"Our mortality defines us. It's part of the truth of our existence."
– Jean-Luc Picard, 2371 (Star Trek Generations)

A mortal was any being that was vulnerable to dying, as opposed to immortal beings. The term was often used by immortals like the Q Continuum philosopher Quinn, or the Greek god Apollo, to refer to beings not sharing their immortality.

Apollo noted that his kind, which was immortal, had mated with mortals. His Human mother, Leto, was a mortal. (TOS: "Who Mourns for Adonais?")

In 2366, Q was briefly turned into a mortal by the Q Continuum. (TNG: "Deja Q")

After Data's head was found on an dig in San Francisco in 2368, he mused about his mortality, which he found comforting. Ultimately, he declared; "One might also conclude that it brings me one step closer to being Human. I am mortal." (TNG: "Time's Arrow")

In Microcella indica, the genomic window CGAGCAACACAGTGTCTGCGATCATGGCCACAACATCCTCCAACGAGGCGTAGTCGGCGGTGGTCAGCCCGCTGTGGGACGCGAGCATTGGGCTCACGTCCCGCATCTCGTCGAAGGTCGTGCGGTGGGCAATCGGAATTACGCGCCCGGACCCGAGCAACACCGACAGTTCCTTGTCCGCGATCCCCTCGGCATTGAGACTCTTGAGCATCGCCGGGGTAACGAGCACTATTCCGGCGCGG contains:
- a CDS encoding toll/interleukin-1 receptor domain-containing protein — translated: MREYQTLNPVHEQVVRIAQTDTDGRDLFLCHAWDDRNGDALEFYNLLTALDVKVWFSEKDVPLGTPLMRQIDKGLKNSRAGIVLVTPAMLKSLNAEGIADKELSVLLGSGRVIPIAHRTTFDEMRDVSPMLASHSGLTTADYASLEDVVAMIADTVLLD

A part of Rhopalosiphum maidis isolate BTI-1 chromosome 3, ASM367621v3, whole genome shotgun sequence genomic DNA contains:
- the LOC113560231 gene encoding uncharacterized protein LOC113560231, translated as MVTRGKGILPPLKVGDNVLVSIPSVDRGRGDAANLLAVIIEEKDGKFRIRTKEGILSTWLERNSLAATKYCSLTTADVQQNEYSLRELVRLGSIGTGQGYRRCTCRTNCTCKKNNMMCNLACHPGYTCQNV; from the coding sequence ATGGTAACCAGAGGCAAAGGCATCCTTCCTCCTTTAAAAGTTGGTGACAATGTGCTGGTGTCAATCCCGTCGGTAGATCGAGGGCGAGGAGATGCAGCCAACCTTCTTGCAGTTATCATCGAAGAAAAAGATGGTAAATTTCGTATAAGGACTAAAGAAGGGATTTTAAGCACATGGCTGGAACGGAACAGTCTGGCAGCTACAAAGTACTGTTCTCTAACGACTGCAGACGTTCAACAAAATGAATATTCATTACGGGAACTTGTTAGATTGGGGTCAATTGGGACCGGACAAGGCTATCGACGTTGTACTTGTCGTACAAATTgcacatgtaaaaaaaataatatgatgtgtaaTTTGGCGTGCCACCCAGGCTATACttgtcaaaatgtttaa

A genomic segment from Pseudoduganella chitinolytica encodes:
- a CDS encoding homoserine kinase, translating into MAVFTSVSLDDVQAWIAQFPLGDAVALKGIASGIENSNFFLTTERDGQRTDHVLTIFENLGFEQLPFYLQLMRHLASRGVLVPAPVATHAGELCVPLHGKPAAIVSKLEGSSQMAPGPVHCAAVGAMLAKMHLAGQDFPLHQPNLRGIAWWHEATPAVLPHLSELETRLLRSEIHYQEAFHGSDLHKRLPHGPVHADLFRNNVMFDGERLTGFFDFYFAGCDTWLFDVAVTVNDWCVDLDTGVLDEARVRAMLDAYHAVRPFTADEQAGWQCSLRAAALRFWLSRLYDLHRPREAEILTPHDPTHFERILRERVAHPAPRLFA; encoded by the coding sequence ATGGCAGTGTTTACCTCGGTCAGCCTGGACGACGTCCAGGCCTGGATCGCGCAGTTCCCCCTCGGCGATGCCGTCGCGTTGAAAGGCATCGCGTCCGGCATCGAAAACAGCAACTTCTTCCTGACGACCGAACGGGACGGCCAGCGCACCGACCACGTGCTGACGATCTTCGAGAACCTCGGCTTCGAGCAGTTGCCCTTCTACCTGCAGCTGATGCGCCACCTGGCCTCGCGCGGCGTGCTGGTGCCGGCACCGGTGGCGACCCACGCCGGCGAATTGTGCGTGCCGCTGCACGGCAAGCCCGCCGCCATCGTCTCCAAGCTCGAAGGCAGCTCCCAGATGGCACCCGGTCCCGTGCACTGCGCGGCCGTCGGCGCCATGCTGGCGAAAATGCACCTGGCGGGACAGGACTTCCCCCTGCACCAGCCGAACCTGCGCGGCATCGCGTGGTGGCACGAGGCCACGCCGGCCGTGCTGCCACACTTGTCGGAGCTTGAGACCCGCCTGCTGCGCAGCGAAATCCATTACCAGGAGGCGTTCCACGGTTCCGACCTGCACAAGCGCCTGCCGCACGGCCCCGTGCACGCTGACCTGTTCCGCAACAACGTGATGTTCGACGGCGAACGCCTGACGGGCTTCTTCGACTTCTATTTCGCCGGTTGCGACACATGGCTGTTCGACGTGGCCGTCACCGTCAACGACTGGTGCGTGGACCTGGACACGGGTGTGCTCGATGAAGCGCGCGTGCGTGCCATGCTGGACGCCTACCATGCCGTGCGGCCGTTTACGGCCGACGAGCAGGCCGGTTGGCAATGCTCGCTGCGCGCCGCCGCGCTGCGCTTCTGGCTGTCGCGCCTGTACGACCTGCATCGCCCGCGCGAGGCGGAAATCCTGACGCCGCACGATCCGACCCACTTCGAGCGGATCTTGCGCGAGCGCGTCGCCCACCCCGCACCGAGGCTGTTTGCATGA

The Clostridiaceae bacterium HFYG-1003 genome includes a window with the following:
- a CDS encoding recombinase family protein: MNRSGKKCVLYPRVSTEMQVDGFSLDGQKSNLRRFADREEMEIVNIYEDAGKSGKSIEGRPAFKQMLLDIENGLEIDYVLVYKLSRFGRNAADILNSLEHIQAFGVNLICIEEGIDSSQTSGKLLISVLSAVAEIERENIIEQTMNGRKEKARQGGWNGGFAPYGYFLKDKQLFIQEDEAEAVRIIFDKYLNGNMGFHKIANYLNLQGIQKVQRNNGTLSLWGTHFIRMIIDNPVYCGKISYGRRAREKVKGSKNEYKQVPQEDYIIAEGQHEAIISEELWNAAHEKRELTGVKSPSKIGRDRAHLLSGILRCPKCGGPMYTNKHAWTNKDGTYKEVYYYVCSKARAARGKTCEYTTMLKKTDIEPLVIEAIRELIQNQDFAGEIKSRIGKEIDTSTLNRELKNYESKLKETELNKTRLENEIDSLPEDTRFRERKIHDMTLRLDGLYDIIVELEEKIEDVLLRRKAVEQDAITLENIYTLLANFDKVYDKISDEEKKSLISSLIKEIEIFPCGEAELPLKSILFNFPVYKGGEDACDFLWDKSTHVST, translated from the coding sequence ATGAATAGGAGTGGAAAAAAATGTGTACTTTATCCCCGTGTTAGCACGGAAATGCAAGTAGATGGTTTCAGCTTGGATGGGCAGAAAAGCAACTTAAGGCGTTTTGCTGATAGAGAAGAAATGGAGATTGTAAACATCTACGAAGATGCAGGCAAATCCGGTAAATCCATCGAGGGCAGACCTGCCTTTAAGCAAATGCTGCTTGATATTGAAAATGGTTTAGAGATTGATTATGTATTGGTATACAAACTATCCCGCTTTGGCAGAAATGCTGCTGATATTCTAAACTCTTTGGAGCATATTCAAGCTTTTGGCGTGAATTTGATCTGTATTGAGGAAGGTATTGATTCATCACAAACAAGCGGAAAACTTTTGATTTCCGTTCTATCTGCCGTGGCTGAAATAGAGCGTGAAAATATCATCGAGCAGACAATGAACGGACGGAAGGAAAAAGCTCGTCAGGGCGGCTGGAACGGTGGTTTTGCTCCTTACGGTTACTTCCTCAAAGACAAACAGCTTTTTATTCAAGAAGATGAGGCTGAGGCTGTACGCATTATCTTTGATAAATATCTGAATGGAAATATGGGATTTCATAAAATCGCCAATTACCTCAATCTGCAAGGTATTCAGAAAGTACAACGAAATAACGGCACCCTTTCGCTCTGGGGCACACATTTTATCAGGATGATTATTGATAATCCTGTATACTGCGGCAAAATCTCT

After a Mintakan population started seeing Starfleet personnel as deities, Jean-Luc Picard intervened, in part by arguing that he was as mortal as they were. (TNG: "Who Watches The Watchers")

After Seven of Nine explained to Tuvok that the Borg were immortal in a way because after death their memories continued to exist, Tuvok argued that since she was no longer connected to the collective, she had become mortal. (VOY: "Mortal Coil")

See also

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